PFGE is run in a specially designed rig with gel electrophoresis taking 18-24 h per run. Following electrophoresis, the DNA in the gel is stained with ethidium bromide to visualize the fingerprint. Images of the banding patterns are usually acquired electronically and imported into molecular analysis software such as BioNumerics® to generate cluster or dendrogram analyses useful in determining strain relatedness. Analysis software allows comparison of banding patterns and is useful in epidemiological investigations (see Fig. 18.2). One drawback of PFGE is that changes can occur in the banding patterns of strains during outbreaks as a


Bacterial Cell

Embed cells in agarose plug

Generate fingerprint profile of fragments

Lysis, proteolytic cleavage of cells in the plug and washing

Section plug

Restriction enzyme digestion of DNA in plug

Post gel analysis using software

Generate fingerprint profile of fragments

Post gel analysis using software

E. coli from poultry

Load samples into agarose gel and subject to electrophoresis in alternating polarities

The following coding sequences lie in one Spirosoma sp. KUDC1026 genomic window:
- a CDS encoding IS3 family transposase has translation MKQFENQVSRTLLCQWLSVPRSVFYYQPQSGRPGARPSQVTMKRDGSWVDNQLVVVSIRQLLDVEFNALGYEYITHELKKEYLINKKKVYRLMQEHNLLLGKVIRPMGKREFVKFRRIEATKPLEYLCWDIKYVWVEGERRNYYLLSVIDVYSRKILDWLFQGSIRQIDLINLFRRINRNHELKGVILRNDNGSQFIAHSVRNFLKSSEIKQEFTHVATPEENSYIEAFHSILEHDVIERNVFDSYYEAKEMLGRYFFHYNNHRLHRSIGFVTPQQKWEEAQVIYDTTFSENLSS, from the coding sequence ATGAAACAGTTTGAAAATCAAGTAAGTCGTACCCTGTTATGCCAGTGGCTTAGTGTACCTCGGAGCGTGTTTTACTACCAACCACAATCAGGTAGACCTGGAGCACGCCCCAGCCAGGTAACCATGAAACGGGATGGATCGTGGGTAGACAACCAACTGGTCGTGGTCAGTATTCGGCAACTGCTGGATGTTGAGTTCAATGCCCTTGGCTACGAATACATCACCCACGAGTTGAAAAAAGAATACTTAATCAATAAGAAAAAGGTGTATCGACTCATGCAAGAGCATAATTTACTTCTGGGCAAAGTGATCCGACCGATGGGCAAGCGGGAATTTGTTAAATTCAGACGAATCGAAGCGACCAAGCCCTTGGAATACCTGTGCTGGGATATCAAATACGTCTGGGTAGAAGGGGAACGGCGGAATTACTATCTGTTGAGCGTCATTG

Fig. 18.2 Pulsed field gel electrophoresis result of repeated subculturing or on passage of a pathogen through the intestine of the host (Hanninen, Hakkinen, & Rautelin, 1999; Iguchi et al., 2002; On, 1998; Steinbruckner, Ruberg, & Kist, 2001). Also, Kudva et al. (2002) found that PFGE patterns of E. coli O157 strains differed as a result of insertions and deletions in their O islands. PFGE has, however, proven valuable in outbreak investigations when used as a means to link pathogen to host, sources, and vehicles. However, PFGE may not be as powerful in some situations where the diversity of the strains is great. In such cases, there may be too many banding patterns or profiles to form conclusions. Li et al. (2007) used PFGE to subtype 138 E. coli recovered from processed bison carcasses and found 96 distinct banding patterns among the isolates tested. When further analysis investigated PFGE patterns in relation to the antimicrobial resistance of the strains, no correlation was found between resistance phenotype and genotype, with the 23 strains tested exhibiting 22 distinct patterns. PFGE has greater discriminatory index when used in application for distinct outbreaks or more specific pathogen types as opposed to generic E. coli. In contrast, similar application of PFGE for Salmonella isolates recovered from a poultry slaughter line (Nde, Sherwood, Doetkott, & Logue, 2006) was useful in demonstrating the movement of strains through the line and the effect of defeathering (Nde, McEvoy, Sherwood, & Logue, 2007) on carcass contamination. PFGE also has been reported to provide better discrimination in the molecular analysis of S. Typhimurium than MLST (Fakhr, Nolan, & Logue, 2005). Others have found that PFGE is useful for strain discrimination in outbreak situations or in surveillance associated with Campy-lobacter and Salmonella (Bender et al., 2001; Fitzgerald et al., 2001; Gilpin et al., 2006; Suzuki et al., 1994). However, Hedberg et al. (2001) considered PFGE unsuitable for routine typing of strains. Foley et al. (2004) compared PFGE with MLST and REP PCR for E. coli O157 analysis and found that PFGE provided the greatest discrimination. PFGE has been used in investigations of Listeria (Graves et al., 2005; Sanders et al., 2003) and Campylobacter (Wang & Taylor, 1990; Wassenaar et al., 1998). Ronner, Borch, and Kaijser (2005) used PFGE to trace/link human campylobacteriosis in Sweden with isolates from Thailand. Of interest was the finding of similar profiles in isolates from both countries demonstrating the global distribution of some Campylobacter strains. No relationship was found between PFGE profiles and antimicrobial sensitivities. Suzuki et al. (1994) investigated PFGE as a method to discriminate C. jejuni from sporadic infections with isolates from outbreaks. They found differences in cleavage patterns among isolates from sporadic outbreaks, which were more heterogeneous in nature than those from outbreaks which showed the same unique restriction patterns.